Then, beyond the need for computational equipment, the only remaining needs are the desired commands that drive the system, the state of the system (if there are system-state variables in the barrier function) and the external measurements (like obstacles) arriving in real-time.

How are CBFs implemented in 3Laws Supervisor? What Makes 3Laws Supervisor so performant? **Provable Math**:

Supervisor Rate of change is based on the barrier function \(h\), which must satisfy: \(\dot{h} \geq \alpha \cdot h\)

Solution depends on applied actions \((u)\) and the system model: \(\frac{dx}{dt} = f(x) + g(x)\cdot u\)

Solution process:

Compute the expression for \(h\) to give sets of linear constraints.

Solve the constraints (through a QP) to produce modified commands that are closest to the original but meet the constraints.

Stopping the vehicle or changing direction are typical optimal solutions.

Expanded Capabilities:

Multiple objects/barriers.

Noise and Uncertainties methodically handled.

Aggressive/Conservative Qualities can be adjusted.

Updates by the planner immediately produce a new, modified \(u\).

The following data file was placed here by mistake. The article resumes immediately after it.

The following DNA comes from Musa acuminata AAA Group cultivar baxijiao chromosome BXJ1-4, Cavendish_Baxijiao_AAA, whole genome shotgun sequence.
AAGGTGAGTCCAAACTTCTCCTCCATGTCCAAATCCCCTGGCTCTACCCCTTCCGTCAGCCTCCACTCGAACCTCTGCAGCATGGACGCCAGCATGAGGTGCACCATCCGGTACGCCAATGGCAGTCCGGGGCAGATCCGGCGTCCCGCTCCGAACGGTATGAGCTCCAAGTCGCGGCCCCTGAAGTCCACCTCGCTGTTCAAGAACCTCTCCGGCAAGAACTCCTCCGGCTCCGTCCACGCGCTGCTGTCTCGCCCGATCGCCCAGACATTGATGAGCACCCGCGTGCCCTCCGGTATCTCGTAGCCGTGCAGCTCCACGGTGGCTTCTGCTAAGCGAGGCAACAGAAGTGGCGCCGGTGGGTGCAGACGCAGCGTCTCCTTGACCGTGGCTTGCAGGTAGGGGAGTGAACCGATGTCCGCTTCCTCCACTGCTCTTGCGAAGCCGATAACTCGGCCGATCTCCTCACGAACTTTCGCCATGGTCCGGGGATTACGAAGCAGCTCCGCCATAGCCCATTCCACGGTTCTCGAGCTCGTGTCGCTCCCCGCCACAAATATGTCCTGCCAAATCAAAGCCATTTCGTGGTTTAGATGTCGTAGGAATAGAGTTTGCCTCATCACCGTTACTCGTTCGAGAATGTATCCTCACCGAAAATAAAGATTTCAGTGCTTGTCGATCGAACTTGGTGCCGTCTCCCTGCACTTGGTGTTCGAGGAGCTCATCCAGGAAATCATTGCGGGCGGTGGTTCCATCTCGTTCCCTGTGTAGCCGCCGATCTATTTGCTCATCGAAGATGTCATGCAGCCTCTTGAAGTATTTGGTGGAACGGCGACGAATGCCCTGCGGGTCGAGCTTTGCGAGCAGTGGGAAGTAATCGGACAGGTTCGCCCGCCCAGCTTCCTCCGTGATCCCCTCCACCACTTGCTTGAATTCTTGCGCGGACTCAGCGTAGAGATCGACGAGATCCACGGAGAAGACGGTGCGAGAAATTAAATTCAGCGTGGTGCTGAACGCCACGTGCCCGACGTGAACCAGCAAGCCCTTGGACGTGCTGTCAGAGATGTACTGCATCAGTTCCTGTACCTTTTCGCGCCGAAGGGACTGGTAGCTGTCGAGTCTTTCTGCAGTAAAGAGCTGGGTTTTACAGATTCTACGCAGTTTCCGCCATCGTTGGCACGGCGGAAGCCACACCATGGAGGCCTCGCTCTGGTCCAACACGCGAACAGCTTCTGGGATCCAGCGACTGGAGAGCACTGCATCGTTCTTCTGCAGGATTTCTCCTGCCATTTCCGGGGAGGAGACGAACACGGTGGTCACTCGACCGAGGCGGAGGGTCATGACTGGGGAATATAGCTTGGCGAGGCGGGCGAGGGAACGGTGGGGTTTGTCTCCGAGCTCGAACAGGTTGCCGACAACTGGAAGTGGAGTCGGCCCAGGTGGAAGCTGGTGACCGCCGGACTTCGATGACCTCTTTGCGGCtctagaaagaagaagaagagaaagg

This approach generalizes for drones, quadrupeds, aircraft, AMRs, manipulators autonomous vehicles, or anything that moves and has fly-by-wire controllers.

## Does Supervisor use any methods other than CBFs to deliver its functionality?

Supervisor goes beyond just CBFs in order to provide a more practical solution. The way the Supervisor **filtering** is implemented provides a really convenient path to also provide capabilities like bringing the vehicle to a “failsafe” configuration if problems are detected with incoming data.

Supervisor monitors the three primary data streams (system state, desired inputs, obstacle/sensor) and if any of these states does not meet the **requirements** such as regular arrival time, Supervisor can switch to a fail-safe state (e.g. send stopping commands).

Note

Supervisor can also monitor additional variables that have discrete states (e.g. “starting”, “running”, “stopped”), and can cause a change to failsafe state if one or more of these monitored variables has an undesirable value.